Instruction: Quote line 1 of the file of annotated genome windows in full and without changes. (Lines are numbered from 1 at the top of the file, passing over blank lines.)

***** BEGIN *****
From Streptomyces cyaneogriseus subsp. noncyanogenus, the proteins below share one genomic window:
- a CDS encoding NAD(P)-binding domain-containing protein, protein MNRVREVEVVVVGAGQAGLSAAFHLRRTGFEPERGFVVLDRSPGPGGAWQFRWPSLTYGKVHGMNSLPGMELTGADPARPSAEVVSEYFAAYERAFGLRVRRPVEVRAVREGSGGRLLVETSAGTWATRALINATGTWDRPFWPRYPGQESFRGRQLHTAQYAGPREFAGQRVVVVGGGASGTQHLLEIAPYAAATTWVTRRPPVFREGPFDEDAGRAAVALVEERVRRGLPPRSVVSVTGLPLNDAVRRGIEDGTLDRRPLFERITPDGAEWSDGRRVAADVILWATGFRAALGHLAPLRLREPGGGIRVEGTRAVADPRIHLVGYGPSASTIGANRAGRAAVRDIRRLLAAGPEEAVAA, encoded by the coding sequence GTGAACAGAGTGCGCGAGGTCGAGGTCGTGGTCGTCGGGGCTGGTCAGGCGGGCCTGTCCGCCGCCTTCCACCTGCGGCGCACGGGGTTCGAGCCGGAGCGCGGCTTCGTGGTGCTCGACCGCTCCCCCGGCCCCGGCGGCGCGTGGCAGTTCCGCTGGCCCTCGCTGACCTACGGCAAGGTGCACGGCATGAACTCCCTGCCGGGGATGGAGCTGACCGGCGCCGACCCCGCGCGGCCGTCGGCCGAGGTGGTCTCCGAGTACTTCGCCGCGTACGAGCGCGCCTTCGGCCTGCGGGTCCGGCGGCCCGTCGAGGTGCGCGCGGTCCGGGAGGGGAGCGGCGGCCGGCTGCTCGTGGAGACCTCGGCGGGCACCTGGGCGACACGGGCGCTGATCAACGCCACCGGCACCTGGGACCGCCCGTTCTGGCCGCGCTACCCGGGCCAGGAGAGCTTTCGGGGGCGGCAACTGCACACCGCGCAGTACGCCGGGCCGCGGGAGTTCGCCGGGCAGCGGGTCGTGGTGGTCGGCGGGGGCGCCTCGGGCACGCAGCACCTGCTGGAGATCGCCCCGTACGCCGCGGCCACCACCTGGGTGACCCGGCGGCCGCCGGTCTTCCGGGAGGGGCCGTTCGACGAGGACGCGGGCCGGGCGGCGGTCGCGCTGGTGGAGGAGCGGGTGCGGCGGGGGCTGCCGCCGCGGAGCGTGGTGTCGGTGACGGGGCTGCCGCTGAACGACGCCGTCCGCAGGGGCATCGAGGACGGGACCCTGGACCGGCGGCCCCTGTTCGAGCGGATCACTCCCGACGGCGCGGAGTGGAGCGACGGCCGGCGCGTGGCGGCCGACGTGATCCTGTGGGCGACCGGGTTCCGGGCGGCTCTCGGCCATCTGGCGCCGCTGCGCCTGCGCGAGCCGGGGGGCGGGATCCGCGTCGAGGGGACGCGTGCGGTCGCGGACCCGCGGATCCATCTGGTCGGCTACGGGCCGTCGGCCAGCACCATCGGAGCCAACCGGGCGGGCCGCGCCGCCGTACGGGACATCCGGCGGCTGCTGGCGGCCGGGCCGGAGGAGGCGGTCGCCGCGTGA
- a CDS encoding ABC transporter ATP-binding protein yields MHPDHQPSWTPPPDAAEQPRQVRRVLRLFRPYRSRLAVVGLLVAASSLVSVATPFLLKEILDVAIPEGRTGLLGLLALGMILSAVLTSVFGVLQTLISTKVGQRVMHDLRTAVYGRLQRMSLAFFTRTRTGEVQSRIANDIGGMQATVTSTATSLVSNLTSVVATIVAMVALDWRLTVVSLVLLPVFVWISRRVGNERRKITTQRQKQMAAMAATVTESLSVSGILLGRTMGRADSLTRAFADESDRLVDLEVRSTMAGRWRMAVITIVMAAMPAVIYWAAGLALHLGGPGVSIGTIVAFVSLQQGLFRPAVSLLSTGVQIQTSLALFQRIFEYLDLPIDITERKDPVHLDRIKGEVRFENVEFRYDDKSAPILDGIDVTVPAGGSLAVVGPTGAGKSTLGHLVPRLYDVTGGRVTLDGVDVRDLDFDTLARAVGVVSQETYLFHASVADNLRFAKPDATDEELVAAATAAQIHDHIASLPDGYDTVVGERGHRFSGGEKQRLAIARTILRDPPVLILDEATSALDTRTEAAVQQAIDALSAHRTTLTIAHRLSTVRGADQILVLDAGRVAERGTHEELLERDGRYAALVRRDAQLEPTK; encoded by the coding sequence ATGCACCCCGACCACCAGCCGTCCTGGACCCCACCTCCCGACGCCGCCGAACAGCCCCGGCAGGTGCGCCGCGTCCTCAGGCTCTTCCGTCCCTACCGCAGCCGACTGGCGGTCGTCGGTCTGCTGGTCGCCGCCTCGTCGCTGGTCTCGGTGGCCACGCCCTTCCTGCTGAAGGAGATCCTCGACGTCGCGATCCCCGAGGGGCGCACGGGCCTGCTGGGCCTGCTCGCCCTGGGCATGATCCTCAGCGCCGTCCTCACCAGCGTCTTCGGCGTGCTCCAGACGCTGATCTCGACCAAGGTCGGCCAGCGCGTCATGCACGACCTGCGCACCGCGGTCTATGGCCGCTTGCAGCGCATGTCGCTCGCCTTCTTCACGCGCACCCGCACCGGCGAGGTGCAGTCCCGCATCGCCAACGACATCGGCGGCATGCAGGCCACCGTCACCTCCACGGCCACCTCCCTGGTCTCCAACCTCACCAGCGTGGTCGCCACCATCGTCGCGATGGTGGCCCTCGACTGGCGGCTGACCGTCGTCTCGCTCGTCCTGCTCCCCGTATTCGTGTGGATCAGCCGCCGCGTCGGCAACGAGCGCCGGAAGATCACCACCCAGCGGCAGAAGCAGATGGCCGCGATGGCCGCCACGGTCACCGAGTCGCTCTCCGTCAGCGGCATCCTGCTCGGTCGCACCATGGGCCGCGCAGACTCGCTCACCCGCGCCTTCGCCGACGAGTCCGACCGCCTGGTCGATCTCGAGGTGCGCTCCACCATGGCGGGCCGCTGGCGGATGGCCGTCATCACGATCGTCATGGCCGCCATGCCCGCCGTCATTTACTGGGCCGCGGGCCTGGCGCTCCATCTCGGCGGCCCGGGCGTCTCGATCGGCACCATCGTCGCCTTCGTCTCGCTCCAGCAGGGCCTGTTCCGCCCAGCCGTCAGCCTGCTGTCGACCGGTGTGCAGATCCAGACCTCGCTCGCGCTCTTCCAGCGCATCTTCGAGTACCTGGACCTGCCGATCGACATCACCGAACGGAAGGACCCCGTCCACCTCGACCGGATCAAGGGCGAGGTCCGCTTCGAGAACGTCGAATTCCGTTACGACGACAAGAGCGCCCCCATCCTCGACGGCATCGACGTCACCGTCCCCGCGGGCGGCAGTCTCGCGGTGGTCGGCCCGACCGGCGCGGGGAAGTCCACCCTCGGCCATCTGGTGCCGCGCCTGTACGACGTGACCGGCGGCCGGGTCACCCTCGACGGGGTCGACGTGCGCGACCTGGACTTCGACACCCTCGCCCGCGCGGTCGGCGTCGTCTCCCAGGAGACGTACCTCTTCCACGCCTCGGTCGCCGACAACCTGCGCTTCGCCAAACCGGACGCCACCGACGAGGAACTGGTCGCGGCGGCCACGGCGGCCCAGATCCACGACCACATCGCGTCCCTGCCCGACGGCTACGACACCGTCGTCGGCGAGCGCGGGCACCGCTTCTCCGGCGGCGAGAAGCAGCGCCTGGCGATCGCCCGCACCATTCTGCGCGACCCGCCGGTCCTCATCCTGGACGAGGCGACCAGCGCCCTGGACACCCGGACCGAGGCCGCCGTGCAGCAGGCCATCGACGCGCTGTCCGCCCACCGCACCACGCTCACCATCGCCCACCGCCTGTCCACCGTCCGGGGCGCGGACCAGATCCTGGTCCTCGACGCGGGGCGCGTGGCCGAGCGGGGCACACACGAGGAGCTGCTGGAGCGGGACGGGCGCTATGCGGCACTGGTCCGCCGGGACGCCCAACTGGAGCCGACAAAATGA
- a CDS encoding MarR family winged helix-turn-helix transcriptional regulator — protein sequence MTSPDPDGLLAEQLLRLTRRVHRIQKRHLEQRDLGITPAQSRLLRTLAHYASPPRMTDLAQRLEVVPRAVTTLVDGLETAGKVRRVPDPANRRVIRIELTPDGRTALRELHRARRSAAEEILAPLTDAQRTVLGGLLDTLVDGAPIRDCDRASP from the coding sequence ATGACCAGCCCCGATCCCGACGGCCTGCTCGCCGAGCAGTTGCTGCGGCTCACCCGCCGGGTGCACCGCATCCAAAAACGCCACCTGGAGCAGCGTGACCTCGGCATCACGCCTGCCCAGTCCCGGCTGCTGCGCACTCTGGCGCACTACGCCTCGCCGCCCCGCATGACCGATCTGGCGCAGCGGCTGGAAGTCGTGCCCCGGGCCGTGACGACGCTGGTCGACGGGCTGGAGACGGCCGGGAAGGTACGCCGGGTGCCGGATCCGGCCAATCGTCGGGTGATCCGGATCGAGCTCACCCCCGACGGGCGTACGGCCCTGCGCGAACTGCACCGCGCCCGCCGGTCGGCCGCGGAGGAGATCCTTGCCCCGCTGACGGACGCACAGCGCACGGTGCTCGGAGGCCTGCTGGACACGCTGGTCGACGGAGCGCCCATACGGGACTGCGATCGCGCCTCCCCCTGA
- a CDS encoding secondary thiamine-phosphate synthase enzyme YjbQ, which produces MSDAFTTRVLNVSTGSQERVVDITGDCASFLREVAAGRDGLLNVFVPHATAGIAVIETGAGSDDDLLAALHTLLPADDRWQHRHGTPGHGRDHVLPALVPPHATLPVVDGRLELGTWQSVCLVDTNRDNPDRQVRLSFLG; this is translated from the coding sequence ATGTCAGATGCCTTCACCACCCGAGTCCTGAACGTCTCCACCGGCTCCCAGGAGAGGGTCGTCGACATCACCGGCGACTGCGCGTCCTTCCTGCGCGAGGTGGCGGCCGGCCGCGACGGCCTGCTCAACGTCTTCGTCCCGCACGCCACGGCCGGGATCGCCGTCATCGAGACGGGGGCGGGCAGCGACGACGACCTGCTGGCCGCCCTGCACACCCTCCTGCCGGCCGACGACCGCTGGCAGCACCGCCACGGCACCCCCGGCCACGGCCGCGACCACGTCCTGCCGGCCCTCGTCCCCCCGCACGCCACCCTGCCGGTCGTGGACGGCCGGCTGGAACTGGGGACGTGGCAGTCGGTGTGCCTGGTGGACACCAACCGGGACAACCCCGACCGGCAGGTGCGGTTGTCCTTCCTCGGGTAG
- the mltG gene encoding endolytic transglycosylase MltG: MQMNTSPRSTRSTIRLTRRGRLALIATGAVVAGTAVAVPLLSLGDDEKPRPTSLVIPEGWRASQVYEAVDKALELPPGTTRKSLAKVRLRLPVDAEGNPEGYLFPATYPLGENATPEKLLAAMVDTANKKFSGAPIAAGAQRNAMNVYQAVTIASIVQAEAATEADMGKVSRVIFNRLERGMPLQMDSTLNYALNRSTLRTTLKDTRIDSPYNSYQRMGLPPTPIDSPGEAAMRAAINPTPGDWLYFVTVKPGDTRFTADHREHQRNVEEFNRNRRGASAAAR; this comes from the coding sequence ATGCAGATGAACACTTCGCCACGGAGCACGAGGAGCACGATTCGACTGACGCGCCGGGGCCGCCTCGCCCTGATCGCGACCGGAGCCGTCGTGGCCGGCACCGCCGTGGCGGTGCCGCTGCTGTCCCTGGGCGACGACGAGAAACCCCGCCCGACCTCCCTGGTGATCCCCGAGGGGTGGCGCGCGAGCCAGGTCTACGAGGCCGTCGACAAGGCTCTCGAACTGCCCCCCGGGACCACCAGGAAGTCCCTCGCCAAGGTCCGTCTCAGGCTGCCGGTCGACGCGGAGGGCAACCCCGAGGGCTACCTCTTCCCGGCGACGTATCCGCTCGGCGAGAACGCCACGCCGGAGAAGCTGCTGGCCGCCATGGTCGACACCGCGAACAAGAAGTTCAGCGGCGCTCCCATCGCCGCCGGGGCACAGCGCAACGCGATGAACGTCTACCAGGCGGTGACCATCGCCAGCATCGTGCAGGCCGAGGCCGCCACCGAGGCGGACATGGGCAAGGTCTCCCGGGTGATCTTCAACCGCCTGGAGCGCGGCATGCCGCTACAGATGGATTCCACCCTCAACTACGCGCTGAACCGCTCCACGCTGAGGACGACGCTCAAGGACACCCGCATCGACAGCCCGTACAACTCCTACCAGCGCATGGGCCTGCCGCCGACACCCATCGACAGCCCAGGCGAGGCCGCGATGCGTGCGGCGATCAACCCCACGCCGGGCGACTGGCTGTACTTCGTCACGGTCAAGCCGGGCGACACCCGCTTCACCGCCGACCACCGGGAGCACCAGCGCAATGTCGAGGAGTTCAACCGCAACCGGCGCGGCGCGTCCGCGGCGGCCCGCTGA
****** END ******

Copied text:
From Streptomyces cyaneogriseus subsp. noncyanogenus, the proteins below share one genomic window: